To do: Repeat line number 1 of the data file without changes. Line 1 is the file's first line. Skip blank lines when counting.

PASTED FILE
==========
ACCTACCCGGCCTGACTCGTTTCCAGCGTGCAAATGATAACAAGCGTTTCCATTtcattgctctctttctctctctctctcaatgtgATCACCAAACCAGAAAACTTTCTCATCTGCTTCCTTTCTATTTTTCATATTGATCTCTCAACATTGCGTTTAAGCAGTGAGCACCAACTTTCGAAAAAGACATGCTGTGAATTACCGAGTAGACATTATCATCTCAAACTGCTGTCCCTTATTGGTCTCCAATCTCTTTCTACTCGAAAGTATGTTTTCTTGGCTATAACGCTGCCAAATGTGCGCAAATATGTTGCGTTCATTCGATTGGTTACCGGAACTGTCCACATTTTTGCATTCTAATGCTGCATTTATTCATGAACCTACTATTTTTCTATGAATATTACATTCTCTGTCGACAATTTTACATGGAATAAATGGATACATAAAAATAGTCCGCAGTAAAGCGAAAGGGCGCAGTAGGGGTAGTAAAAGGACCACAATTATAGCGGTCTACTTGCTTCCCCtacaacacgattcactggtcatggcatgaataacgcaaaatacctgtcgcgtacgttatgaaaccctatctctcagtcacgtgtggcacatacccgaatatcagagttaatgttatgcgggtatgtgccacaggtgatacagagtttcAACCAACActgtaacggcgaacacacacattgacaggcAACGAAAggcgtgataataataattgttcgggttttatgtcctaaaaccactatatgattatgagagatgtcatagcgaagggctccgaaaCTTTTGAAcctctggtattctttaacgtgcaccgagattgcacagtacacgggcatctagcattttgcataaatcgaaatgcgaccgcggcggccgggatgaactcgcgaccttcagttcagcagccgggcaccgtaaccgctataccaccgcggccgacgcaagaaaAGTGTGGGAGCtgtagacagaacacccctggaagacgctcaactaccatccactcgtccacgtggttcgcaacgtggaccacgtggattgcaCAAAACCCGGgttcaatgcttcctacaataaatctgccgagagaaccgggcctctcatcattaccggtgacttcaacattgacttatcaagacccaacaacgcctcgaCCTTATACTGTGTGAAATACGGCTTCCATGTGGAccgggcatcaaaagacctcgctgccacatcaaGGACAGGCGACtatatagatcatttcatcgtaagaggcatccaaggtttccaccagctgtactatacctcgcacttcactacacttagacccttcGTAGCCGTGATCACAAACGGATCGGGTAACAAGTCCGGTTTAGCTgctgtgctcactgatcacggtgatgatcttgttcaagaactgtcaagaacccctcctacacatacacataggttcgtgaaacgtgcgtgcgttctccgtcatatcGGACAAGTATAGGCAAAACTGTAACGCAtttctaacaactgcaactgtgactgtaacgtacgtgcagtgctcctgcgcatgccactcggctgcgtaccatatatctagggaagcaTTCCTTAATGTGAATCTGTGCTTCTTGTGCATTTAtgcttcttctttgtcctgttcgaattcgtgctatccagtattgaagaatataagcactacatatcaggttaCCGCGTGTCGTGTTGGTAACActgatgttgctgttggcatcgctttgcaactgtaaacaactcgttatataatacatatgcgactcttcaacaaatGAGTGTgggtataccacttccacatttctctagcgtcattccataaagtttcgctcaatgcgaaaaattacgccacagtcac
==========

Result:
ACCTACCCGGCCTGACTCGTTTCCAGCGTGCAAATGATAACAAGCGTTTCCATTtcattgctctctttctctctctctctcaatgtgATCACCAAACCAGAAAACTTTCTCATCTGCTTCCTTTCTATTTTTCATATTGATCTCTCAACATTGCGTTTAAGCAGTGAGCACCAACTTTCGAAAAAGACATGCTGTGAATTACCGAGTAGACATTATCATCTCAAACTGCTGTCCCTTATTGGTCTCCAATCTCTTTCTACTCGAAAGTATGTTTTCTTGGCTATAACGCTGCCAAATGTGCGCAAATATGTTGCGTTCATTCGATTGGTTACCGGAACTGTCCACATTTTTGCATTCTAATGCTGCATTTATTCATGAACCTACTATTTTTCTATGAATATTACATTCTCTGTCGACAATTTTACATGGAATAAATGGATACATAAAAATAGTCCGCAGTAAAGCGAAAGGGCGCAGTAGGGGTAGTAAAAGGACCACAATTATAGCGGTCTACTTGCTTCCCCtacaacacgattcactggtcatggcatgaataacgcaaaatacctgtcgcgtacgttatgaaaccctatctctcagtcacgtgtggcacatacccgaatatcagagttaatgttatgcgggtatgtgccacaggtgatacagagtttcAACCAACActgtaacggcgaacacacacattgacaggcAACGAAAggcgtgataataataattgttcgggttttatgtcctaaaaccactatatgattatgagagatgtcatagcgaagggctccgaaaCTTTTGAAcctctggtattctttaacgtgcaccgagattgcacagtacacgggcatctagcattttgcataaatcgaaatgcgaccgcggcggccgggatgaactcgcgaccttcagttcagcagccgggcaccgtaaccgctataccaccgcggccgacgcaagaaaAGTGTGGGAGCtgtagacagaacacccctggaagacgctcaactaccatccactcgtccacgtggttcgcaacgtggaccacgtggattgcaCAAAACCCGGgttcaatgcttcctacaataaatctgccgagagaaccgggcctctcatcattaccggtgacttcaacattgacttatcaagacccaacaacgcctcgaCCTTATACTGTGTGAAATACGGCTTCCATGTGGAccgggcatcaaaagacctcgctgccacatcaaGGACAGGCGACtatatagatcatttcatcgtaagaggcatccaaggtttccaccagctgtactatacctcgcacttcactacacttagacccttcGTAGCCGTGATCACAAACGGATCGGGTAACAAGTCCGGTTTAGCTgctgtgctcactgatcacggtgatgatcttgttcaagaactgtcaagaacccctcctacacatacacataggttcgtgaaacgtgcgtgcgttctccgtcatatcGGACAAGTATAGGCAAAACTGTAACGCAtttctaacaactgcaactgtgactgtaacgtacgtgcagtgctcctgcgcatgccactcggctgcgtaccatatatctagggaagcaTTCCTTAATGTGAATCTGTGCTTCTTGTGCATTTAtgcttcttctttgtcctgttcgaattcgtgctatccagtattgaagaatataagcactacatatcaggttaCCGCGTGTCGTGTTGGTAACActgatgttgctgttggcatcgctttgcaactgtaaacaactcgttatataatacatatgcgactcttcaacaaatGAGTGTgggtataccacttccacatttctctagcgtcattccataaagtttcgctcaatgcgaaaaattacgccacagtcac